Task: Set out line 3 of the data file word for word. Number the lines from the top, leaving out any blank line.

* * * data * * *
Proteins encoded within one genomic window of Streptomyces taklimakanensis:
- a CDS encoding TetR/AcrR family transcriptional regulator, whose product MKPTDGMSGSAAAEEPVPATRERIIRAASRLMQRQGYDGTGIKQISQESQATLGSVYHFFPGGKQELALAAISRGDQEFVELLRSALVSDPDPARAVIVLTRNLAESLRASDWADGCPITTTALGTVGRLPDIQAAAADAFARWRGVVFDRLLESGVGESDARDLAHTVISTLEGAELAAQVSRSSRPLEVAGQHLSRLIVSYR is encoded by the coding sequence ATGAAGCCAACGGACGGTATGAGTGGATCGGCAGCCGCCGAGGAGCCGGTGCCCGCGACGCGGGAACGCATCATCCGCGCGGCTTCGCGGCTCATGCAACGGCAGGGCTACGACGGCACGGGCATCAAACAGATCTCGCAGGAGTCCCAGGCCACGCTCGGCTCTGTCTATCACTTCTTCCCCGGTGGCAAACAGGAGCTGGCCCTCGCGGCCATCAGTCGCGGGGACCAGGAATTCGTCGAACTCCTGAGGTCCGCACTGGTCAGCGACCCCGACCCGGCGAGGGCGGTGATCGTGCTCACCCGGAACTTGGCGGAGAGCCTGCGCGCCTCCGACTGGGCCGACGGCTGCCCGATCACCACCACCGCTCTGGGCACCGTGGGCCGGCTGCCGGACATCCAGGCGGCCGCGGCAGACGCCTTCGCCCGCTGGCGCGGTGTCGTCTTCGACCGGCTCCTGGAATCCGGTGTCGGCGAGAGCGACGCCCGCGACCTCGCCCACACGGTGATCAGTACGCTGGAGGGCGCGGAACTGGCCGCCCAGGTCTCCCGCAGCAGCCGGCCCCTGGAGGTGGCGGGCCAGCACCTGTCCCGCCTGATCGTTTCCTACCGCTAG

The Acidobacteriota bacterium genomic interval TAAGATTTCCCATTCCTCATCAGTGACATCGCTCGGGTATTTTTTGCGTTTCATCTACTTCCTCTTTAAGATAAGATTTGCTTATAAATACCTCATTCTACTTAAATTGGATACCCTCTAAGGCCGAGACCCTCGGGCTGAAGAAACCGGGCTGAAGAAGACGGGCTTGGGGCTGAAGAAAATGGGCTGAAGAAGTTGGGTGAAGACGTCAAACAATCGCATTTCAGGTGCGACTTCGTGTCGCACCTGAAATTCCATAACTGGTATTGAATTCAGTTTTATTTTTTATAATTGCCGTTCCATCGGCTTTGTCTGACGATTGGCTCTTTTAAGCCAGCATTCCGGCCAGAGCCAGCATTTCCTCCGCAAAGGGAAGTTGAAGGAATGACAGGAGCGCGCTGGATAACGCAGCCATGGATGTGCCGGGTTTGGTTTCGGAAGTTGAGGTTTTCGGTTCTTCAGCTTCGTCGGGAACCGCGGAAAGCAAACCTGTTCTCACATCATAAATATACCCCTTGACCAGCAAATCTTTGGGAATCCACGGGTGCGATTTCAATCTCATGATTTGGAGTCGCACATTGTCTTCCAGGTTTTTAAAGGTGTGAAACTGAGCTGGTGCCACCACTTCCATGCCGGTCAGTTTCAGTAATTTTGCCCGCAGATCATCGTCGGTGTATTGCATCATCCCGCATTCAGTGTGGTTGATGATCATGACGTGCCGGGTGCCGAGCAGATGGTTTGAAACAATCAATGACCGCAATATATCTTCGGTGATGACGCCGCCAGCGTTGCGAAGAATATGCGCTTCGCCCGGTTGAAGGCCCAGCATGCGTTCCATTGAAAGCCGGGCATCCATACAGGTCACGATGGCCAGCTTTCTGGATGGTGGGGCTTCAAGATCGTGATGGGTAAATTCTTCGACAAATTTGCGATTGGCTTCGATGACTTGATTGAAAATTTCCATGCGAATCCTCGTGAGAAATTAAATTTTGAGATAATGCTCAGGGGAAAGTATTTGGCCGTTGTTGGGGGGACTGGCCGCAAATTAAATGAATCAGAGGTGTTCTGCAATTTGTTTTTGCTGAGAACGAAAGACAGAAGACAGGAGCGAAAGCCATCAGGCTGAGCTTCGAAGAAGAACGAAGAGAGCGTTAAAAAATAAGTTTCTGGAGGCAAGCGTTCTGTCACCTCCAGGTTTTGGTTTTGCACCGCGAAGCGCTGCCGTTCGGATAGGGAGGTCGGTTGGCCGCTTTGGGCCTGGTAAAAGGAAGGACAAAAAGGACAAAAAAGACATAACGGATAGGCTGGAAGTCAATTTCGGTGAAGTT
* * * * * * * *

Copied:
The Acidobacteriota bacterium genomic interval TAAGATTTCCCATTCCTCATCAGTGACATCGCTCGGGTATTTTTTGCGTTTCATCTACTTCCTCTTTAAGATAAGATTTGCTTATAAATACCTCATTCTACTTAAATTGGATACCCTCTAAGGCCGAGACCCTCGGGCTGAAGAAACCGGGCTGAAGAAGACGGGCTTGGGGCTGAAGAAAATGGGCTGAAGAAGTTGGGTGAAGACGTCAAACAATCGCATTTCAGGTGCGACTTCGTGTCGCACCTGAAATTCCATAACTGGTATTGAATTCAGTTTTATTTTTTATAATTGCCGTTCCATCGGCTTTGTCTGACGATTGGCTCTTTTAAGCCAGCATTCCGGCCAGAGCCAGCATTTCCTCCGCAAAGGGAAGTTGAAGGAATGACAGGAGCGCGCTGGATAACGCAGCCATGGATGTGCCGGGTTTGGTTTCGGAAGTTGAGGTTTTCGGTTCTTCAGCTTCGTCGGGAACCGCGGAAAGCAAACCTGTTCTCACATCATAAATATACCCCTTGACCAGCAAATCTTTGGGAATCCACGGGTGCGATTTCAATCTCATGATTTGGAGTCGCACATTGTCTTCCAGGTTTTTAAAGGTGTGAAACTGAGCTGGTGCCACCACTTCCATGCCGGTCAGTTTCAGTAATTTTGCCCGCAGATCATCGTCGGTGTATTGCATCATCCCGCATTCAGTGTGGTTGATGATCATGACGTGCCGGGTGCCGAGCAGATGGTTTGAAACAATCAATGACCGCAATATATCTTCGGTGATGACGCCGCCAGCGTTGCGAAGAATATGCGCTTCGCCCGGTTGAAGGCCCAGCATGCGTTCCATTGAAAGCCGGGCATCCATACAGGTCACGATGGCCAGCTTTCTGGATGGTGGGGCTTCAAGATCGTGATGGGTAAATTCTTCGACAAATTTGCGATTGGCTTCGATGACTTGATTGAAAATTTCCATGCGAATCCTCGTGAGAAATTAAATTTTGAGATAATGCTCAGGGGAAAGTATTTGGCCGTTGTTGGGGGGACTGGCCGCAAATTAAATGAATCAGAGGTGTTCTGCAATTTGTTTTTGCTGAGAACGAAAGACAGAAGACAGGAGCGAAAGCCATCAGGCTGAGCTTCGAAGAAGAACGAAGAGAGCGTTAAAAAATAAGTTTCTGGAGGCAAGCGTTCTGTCACCTCCAGGTTTTGGTTTTGCACCGCGAAGCGCTGCCGTTCGGATAGGGAGGTCGGTTGGCCGCTTTGGGCCTGGTAAAAGGAAGGACAAAAAGGACAAAAAAGACATAACGGATAGGCTGGAAGTCAATTTCGGTGAAGTT